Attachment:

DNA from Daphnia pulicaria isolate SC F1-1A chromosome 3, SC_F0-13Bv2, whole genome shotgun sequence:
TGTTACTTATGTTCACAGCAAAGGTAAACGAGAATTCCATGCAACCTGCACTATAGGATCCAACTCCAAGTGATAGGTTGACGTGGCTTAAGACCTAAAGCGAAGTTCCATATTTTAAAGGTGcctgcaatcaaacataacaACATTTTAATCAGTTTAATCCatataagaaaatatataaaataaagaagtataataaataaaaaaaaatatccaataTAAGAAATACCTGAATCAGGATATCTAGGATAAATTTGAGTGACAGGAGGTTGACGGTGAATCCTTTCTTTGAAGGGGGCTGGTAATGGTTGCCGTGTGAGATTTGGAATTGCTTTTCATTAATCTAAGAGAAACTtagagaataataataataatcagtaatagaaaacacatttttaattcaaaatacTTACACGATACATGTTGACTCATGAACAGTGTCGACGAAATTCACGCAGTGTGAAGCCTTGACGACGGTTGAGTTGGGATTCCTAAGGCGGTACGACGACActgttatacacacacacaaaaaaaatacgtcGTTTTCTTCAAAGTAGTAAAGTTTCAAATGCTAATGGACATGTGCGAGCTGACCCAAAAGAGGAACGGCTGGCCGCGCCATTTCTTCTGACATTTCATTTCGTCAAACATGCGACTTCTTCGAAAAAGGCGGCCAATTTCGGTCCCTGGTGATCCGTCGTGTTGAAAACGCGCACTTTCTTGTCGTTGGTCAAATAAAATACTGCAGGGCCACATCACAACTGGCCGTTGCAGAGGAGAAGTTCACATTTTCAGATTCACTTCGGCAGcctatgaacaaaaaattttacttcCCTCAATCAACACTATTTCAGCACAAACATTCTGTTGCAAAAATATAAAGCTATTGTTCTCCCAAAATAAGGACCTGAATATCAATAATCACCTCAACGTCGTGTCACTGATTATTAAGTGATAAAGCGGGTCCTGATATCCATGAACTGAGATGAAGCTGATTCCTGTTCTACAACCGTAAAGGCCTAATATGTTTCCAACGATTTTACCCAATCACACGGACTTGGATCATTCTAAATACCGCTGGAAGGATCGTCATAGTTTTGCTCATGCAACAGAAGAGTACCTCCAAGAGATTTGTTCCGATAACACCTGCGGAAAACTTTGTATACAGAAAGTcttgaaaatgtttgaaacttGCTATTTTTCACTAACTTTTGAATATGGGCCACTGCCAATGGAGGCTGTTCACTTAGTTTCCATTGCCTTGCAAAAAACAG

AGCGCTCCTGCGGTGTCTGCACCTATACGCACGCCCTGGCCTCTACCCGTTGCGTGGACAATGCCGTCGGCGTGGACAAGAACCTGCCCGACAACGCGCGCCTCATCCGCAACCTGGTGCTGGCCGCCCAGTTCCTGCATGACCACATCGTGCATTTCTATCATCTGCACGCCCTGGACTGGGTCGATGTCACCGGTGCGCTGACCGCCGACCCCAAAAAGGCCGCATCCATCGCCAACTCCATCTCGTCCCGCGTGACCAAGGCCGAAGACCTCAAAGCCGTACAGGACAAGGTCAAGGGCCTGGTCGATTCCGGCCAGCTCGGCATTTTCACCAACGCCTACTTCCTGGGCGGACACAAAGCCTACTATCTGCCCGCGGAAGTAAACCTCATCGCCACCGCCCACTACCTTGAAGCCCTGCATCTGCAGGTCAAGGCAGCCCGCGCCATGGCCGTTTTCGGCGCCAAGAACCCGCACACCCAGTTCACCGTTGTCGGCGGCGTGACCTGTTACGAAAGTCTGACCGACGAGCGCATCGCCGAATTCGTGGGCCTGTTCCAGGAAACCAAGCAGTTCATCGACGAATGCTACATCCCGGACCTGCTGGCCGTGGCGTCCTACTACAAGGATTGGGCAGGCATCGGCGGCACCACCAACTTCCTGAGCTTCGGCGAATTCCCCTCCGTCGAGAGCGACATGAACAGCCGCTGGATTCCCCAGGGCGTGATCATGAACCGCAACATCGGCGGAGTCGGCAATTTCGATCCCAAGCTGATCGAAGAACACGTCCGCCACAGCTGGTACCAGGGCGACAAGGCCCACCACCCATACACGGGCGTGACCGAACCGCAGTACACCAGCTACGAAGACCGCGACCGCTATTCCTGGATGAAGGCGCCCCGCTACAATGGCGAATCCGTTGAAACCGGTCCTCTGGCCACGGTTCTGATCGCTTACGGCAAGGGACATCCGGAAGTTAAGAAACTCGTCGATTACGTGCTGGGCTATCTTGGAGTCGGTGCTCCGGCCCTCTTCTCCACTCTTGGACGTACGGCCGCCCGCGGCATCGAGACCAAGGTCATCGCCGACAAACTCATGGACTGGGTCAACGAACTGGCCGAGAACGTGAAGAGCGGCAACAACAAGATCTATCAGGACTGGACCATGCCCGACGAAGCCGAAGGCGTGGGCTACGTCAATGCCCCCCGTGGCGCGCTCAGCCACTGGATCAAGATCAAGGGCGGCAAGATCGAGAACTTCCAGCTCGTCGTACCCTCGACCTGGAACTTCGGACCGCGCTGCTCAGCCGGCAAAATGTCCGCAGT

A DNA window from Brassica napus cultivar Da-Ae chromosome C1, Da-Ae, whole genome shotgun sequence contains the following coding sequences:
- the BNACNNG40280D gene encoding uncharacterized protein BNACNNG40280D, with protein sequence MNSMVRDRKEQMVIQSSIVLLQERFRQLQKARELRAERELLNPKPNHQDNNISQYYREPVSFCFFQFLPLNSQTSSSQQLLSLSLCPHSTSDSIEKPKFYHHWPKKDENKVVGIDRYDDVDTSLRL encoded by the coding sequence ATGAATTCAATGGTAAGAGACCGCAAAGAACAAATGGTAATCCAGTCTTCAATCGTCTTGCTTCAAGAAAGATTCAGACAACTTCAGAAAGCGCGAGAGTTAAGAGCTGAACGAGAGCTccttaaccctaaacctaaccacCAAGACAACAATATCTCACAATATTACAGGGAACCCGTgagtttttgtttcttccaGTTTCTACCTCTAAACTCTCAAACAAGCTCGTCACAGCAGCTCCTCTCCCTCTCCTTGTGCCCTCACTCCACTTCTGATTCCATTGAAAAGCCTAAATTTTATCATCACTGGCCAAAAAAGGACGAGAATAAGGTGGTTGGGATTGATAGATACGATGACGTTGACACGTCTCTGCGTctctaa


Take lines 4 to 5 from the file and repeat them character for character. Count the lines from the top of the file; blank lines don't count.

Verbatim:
A DNA window from Brassica napus cultivar Da-Ae chromosome C1, Da-Ae, whole genome shotgun sequence contains the following coding sequences:
- the BNACNNG40280D gene encoding uncharacterized protein BNACNNG40280D, with protein sequence MNSMVRDRKEQMVIQSSIVLLQERFRQLQKARELRAERELLNPKPNHQDNNISQYYREPVSFCFFQFLPLNSQTSSSQQLLSLSLCPHSTSDSIEKPKFYHHWPKKDENKVVGIDRYDDVDTSLRL encoded by the coding sequence ATGAATTCAATGGTAAGAGACCGCAAAGAACAAATGGTAATCCAGTCTTCAATCGTCTTGCTTCAAGAAAGATTCAGACAACTTCAGAAAGCGCGAGAGTTAAGAGCTGAACGAGAGCTccttaaccctaaacctaaccacCAAGACAACAATATCTCACAATATTACAGGGAACCCGTgagtttttgtttcttccaGTTTCTACCTCTAAACTCTCAAACAAGCTCGTCACAGCAGCTCCTCTCCCTCTCCTTGTGCCCTCACTCCACTTCTGATTCCATTGAAAAGCCTAAATTTTATCATCACTGGCCAAAAAAGGACGAGAATAAGGTGGTTGGGATTGATAGATACGATGACGTTGACACGTCTCTGCGTctctaa